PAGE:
Answer: 16





Puzzle #3:


Let’s try to solve the same question as in puzzle 2, but this time with  6 pumpkins on the porch, instead of 5.















Note: It is easy to find every possible combination of lit up pumpkins (like we did in puzzle 1): If we add one more pumpkin, then the previous number of combinations would be doubled and we would get 32x2=64. Again, we can do what we did in the previous puzzle and divide every combination into complementary pairs, but here is the problem - this time either inside each pair of combinations there will be lit up an even number of pumpkins for both, or they will be an odd number. The last way to find the solution does not work, we need to find a new one!


Hint: Let us light up the first five pumpkins however way we want (in any combination, not watching whether it is odd or even). We can make the sixth pumpkin “controlled”: turning it on last and only if in the first five, there is an even number of pumpkins lit up.


Solution: Let us break up the combinations of lighting into 32 pairs. We have 32 combinations of lighting for the first five pumpkins. From each combination, we get two possibilities (it can either be “on”, or not) for six pumpkins. With such a division into pairs in exactly one of the two variants of the pair, an odd number of pumpkins will be “on”. Therefore, there are as many combinations as there are pairs.


Answer: 32 ways.



Here are a few challenge pumpkin puzzles if you aced all the puzzles above! 



Puzzle #4:


(Continuation of puzzle 3)

How many of these days will the pumpkin on the third  step burn? pumpkin_2

Hint: We can make this exact pumpkin (on the third step) the “controlled pumpkin”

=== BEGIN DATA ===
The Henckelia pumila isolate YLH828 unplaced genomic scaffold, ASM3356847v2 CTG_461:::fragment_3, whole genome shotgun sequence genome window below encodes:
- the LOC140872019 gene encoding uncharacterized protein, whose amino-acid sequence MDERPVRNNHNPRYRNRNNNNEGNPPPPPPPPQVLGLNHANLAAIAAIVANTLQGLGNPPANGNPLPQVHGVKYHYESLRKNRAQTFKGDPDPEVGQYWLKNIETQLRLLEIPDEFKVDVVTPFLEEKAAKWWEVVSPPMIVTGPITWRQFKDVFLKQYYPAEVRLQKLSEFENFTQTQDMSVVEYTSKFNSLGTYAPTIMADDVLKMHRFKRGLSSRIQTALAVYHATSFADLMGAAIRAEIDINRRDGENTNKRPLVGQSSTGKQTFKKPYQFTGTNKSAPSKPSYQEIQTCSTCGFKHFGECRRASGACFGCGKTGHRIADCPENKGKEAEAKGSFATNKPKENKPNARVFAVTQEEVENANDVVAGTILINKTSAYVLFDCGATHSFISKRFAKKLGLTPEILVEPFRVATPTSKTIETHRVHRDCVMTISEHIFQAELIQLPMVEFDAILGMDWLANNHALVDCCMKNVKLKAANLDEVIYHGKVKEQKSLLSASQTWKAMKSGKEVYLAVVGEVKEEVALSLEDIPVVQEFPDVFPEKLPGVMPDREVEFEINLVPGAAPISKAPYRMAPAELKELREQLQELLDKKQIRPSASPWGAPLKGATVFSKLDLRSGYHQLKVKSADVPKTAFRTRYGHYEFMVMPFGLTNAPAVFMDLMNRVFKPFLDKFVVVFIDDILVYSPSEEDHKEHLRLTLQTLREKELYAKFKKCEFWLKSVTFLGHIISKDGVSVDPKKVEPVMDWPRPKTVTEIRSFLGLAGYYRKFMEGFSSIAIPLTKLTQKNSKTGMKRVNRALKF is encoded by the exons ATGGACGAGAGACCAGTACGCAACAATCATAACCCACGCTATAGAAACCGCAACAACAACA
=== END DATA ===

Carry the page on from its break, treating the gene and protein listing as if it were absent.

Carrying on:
Solution: We will make the pumpkin on the third step the “controlled” variable: so we will lit it last and only if - not counting this pumpkin- there is an even amount of lit pumpkins. It turns out that this pumpkin will be “on” for exactly as many days as there are ways to include an even number of pumpkins from the remaining five. We will calculate the number of these combinations: 32-16=16. (32 is the number of lighting options with five pumpkins, and 16 is the number of options to include an odd number of five pumpkins, we considered this in puzzles 1 and 2. We subtract the second answer from the first.)


Answer: 16 days


If you got to this puzzle and figured out the previous ones, then well done.

Once you start on this “slippery slope”, you will find yourself asking more and more questions, and trying to figure out the answers!  You will not need us any longer, your own curiosity will lead you.

But before we part, here is one more problem as a prize for getting this far! Have fun solving it. You can do it all yourself! 


Puzzle #5 :

Nine pumpkins on the porch make a square of 3x3. How many combinations exist so that in every horizontal and in every vertical row there is an odd number of pumpkins that are “on”?


Hint: Make not one, but several pumpkins “controlled”



Tags: math on the go, math games